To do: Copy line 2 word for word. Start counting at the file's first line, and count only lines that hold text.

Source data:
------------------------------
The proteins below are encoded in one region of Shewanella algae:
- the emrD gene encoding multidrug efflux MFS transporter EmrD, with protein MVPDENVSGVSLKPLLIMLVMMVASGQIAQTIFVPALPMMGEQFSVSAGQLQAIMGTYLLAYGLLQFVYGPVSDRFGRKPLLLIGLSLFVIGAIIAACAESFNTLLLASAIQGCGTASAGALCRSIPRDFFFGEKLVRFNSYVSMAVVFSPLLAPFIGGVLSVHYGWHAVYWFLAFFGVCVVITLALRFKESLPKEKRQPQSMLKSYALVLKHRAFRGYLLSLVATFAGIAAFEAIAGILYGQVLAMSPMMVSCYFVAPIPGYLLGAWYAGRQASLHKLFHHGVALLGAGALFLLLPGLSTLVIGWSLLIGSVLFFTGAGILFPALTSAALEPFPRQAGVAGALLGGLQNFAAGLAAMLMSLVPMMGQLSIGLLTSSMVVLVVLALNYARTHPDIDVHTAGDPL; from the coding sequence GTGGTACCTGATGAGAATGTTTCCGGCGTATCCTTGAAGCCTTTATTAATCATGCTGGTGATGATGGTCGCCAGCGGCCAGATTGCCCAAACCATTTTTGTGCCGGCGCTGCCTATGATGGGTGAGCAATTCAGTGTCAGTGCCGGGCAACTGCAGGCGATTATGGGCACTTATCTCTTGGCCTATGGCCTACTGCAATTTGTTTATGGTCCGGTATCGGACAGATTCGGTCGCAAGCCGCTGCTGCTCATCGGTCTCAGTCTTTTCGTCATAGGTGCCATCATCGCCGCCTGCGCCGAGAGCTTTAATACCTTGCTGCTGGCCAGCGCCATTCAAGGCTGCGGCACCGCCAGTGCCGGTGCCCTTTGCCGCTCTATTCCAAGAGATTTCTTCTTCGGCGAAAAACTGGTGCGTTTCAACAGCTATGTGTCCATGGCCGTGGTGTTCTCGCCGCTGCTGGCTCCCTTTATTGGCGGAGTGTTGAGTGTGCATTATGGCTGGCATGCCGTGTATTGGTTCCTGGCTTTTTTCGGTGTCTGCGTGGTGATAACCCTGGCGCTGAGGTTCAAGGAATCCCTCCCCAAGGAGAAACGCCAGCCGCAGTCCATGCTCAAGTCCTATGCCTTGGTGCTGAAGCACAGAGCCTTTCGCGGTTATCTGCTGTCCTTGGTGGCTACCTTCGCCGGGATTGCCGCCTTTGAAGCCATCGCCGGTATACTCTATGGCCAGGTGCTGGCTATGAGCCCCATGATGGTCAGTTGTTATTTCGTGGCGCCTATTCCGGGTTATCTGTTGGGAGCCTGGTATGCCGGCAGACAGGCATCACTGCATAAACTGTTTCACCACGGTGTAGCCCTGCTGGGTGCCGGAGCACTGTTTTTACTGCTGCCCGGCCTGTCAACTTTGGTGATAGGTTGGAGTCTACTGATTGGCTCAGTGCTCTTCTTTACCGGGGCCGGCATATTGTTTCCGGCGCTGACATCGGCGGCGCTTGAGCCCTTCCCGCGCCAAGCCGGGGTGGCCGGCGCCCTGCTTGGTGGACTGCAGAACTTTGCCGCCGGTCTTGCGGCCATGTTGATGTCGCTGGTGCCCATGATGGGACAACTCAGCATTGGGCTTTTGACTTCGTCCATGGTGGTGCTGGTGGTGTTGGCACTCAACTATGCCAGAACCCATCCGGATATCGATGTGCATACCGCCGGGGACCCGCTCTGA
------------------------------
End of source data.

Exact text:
- the emrD gene encoding multidrug efflux MFS transporter EmrD, with protein MVPDENVSGVSLKPLLIMLVMMVASGQIAQTIFVPALPMMGEQFSVSAGQLQAIMGTYLLAYGLLQFVYGPVSDRFGRKPLLLIGLSLFVIGAIIAACAESFNTLLLASAIQGCGTASAGALCRSIPRDFFFGEKLVRFNSYVSMAVVFSPLLAPFIGGVLSVHYGWHAVYWFLAFFGVCVVITLALRFKESLPKEKRQPQSMLKSYALVLKHRAFRGYLLSLVATFAGIAAFEAIAGILYGQVLAMSPMMVSCYFVAPIPGYLLGAWYAGRQASLHKLFHHGVALLGAGALFLLLPGLSTLVIGWSLLIGSVLFFTGAGILFPALTSAALEPFPRQAGVAGALLGGLQNFAAGLAAMLMSLVPMMGQLSIGLLTSSMVVLVVLALNYARTHPDIDVHTAGDPL; from the coding sequence GTGGTACCTGATGAGAATGTTTCCGGCGTATCCTTGAAGCCTTTATTAATCATGCTGGTGATGATGGTCGCCAGCGGCCAGATTGCCCAAACCATTTTTGTGCCGGCGCTGCCTATGATGGGTGAGCAATTCAGTGTCAGTGCCGGGCAACTGCAGGCGATTATGGGCACTTATCTCTTGGCCTATGGCCTACTGCAATTTGTTTATGGTCCGGTATCGGACAGATTCGGTCGCAAGCCGCTGCTGCTCATCGGTCTCAGTCTTTTCGTCATAGGTGCCATCATCGCCGCCTGCGCCGAGAGCTTTAATACCTTGCTGCTGGCCAGCGCCATTCAAGGCTGCGGCACCGCCAGTGCCGGTGCCCTTTGCCGCTCTATTCCAAGAGATTTCTTCTTCGGCGAAAAACTGGTGCGTTTCAACAGCTATGTGTCCATGGCCGTGGTGTTCTCGCCGCTGCTGGCTCCCTTTATTGGCGGAGTGTTGAGTGTGCATTATGGCTGGCATGCCGTGTATTGGTTCCTGGCTTTTTTCGGTGTCTGCGTGGTGATAACCCTGGCGCTGAGGTTCAAGGAATCCCTCCCCAAGGAGAAACGCCAGCCGCAGTCCATGCTCAAGTCCTATGCCTTGGTGCTGAAGCACAGAGCCTTTCGCGGTTATCTGCTGTCCTTGGTGGCTACCTTCGCCGGGATTGCCGCCTTTGAAGCCATCGCCGGTATACTCTATGGCCAGGTGCTGGCTATGAGCCCCATGATGGTCAGTTGTTATTTCGTGGCGCCTATTCCGGGTTATCTGTTGGGAGCCTGGTATGCCGGCAGACAGGCATCACTGCATAAACTGTTTCACCACGGTGTAGCCCTGCTGGGTGCCGGAGCACTGTTTTTACTGCTGCCCGGCCTGTCAACTTTGGTGATAGGTTGGAGTCTACTGATTGGCTCAGTGCTCTTCTTTACCGGGGCCGGCATATTGTTTCCGGCGCTGACATCGGCGGCGCTTGAGCCCTTCCCGCGCCAAGCCGGGGTGGCCGGCGCCCTGCTTGGTGGACTGCAGAACTTTGCCGCCGGTCTTGCGGCCATGTTGATGTCGCTGGTGCCCATGATGGGACAACTCAGCATTGGGCTTTTGACTTCGTCCATGGTGGTGCTGGTGGTGTTGGCACTCAACTATGCCAGAACCCATCCGGATATCGATGTGCATACCGCCGGGGACCCGCTCTGA